Fugitive Ecologies No. 1 by Llanor Alleyne

FUGITIVE ECOLOGIES NO. 1 by LLANOR ALLEYNE

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Llanor Alleyne

"Fugitive Ecologies" series, 2020
Paper and mylar collage on watercolor paper
19 x 13 inches
Edition: One of a kind 

Signed by the artist en verso. 

Each work in the series is sold and shipped unframed. If you prefer to have the work professionally framed by the gallery, please inquire about options and pricing.

Llanor Alleyne describes the subject matter in her Fugitive Ecologies series as "rebellious botanicals." Begun shortly after the artist moved to Tulsa, Oklahoma at the outset of the COVID-19 pandemic, the works reflect a desire to find grounding in a new place amid surreal circumstances. "They are sprouting up — in their unusual and unique forms — in a city that is heavily marked by parking lots and expressways, in a nearly empty apartment devoid of even one house plant, from seeds planted in the tropics." By "seeds" Alleyne is referring to the paintings, originally created in Barbados, that were used in each collage, creating familiar yet completely imaginary forms that spring to life in mixed media. The influence of COVID-19 on the series is overt, as Alleyne's series makes a statement about the triumph of resilience and life itself. "Beautiful ecologies continue to be born and exist, and in many instances thrive, in spite of this deadly, infectious disease." To learn more about the Fugitive Ecologies series and the work of Llanor Alleyne, read her recent interview with Marsha Pearce, "Sprouting Up in a New City."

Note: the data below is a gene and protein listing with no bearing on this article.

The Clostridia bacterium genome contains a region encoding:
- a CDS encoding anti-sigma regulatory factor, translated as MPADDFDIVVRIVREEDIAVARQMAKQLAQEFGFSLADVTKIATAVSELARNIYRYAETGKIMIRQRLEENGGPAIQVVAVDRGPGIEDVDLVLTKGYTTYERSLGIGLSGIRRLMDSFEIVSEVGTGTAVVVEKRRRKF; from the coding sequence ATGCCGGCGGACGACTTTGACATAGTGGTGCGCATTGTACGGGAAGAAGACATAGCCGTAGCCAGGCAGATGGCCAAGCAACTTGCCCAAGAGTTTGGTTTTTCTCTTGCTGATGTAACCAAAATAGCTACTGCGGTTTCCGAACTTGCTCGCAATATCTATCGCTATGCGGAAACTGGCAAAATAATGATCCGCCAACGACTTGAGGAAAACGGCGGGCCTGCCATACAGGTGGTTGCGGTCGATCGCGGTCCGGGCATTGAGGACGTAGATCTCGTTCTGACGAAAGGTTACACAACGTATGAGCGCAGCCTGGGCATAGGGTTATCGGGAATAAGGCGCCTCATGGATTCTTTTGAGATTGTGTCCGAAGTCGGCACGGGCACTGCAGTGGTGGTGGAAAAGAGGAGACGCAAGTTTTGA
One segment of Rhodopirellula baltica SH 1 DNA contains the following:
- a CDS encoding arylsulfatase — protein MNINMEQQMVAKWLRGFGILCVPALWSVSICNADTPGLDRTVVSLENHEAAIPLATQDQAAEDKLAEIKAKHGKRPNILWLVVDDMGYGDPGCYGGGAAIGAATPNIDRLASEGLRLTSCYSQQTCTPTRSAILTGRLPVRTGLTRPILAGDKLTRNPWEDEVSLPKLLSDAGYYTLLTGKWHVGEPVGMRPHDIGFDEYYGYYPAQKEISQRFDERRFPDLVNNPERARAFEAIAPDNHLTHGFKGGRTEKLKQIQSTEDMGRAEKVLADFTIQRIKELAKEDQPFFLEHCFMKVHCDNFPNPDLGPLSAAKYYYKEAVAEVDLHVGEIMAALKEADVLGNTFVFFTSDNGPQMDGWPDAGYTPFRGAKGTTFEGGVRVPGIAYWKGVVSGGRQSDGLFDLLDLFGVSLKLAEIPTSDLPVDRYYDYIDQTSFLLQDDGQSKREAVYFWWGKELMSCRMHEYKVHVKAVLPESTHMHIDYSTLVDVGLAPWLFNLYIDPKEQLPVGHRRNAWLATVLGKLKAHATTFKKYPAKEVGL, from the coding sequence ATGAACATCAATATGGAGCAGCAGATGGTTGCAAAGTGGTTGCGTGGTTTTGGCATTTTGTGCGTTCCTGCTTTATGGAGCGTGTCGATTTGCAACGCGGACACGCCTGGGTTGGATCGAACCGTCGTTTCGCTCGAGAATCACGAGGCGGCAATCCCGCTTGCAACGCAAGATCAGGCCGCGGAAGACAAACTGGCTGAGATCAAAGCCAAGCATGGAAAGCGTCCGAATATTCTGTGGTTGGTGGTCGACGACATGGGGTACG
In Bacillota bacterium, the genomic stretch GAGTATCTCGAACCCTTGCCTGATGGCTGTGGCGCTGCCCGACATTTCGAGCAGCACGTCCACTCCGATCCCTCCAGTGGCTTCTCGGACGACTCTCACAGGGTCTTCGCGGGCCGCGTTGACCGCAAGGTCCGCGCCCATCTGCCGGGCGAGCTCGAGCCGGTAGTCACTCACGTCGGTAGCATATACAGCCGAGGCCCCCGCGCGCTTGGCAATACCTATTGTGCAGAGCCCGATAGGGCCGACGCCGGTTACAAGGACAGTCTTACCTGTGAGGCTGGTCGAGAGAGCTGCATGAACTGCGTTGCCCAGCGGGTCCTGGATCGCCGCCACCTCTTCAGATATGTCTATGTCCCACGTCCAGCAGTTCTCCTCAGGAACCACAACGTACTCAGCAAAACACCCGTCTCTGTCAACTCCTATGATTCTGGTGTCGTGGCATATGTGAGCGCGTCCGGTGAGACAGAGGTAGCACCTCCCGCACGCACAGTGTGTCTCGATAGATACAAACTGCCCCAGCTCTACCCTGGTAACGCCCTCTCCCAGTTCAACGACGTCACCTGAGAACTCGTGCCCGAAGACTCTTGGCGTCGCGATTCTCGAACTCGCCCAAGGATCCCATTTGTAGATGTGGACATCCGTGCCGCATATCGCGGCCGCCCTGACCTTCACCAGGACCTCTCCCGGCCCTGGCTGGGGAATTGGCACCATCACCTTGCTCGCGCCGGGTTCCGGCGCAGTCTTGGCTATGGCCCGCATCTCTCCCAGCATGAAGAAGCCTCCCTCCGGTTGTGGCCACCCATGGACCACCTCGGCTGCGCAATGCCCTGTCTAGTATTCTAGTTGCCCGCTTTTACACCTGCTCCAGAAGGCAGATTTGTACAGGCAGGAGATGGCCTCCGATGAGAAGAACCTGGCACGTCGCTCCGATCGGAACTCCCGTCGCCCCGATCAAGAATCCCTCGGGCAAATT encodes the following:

Free shipping within the continental United States. For international orders, please inquireDue to COVID-19, we may experience delays in processing orders. Please allow 3-4 weeks for delivery.

ABOUT THE ARTIST

Llanor Alleyne is a Barbados-born, New York-raised mixed media artist. Exploring the transformation and transfiguration of female selfhood through the use of paint and photography, her work breaks away from the conventional demands of modern collage-making by using originally created abstract paintings on various materials, including mylar and paper, to examine female figurative presentation and the empathetic rapport women are often assumed to have with the natural world.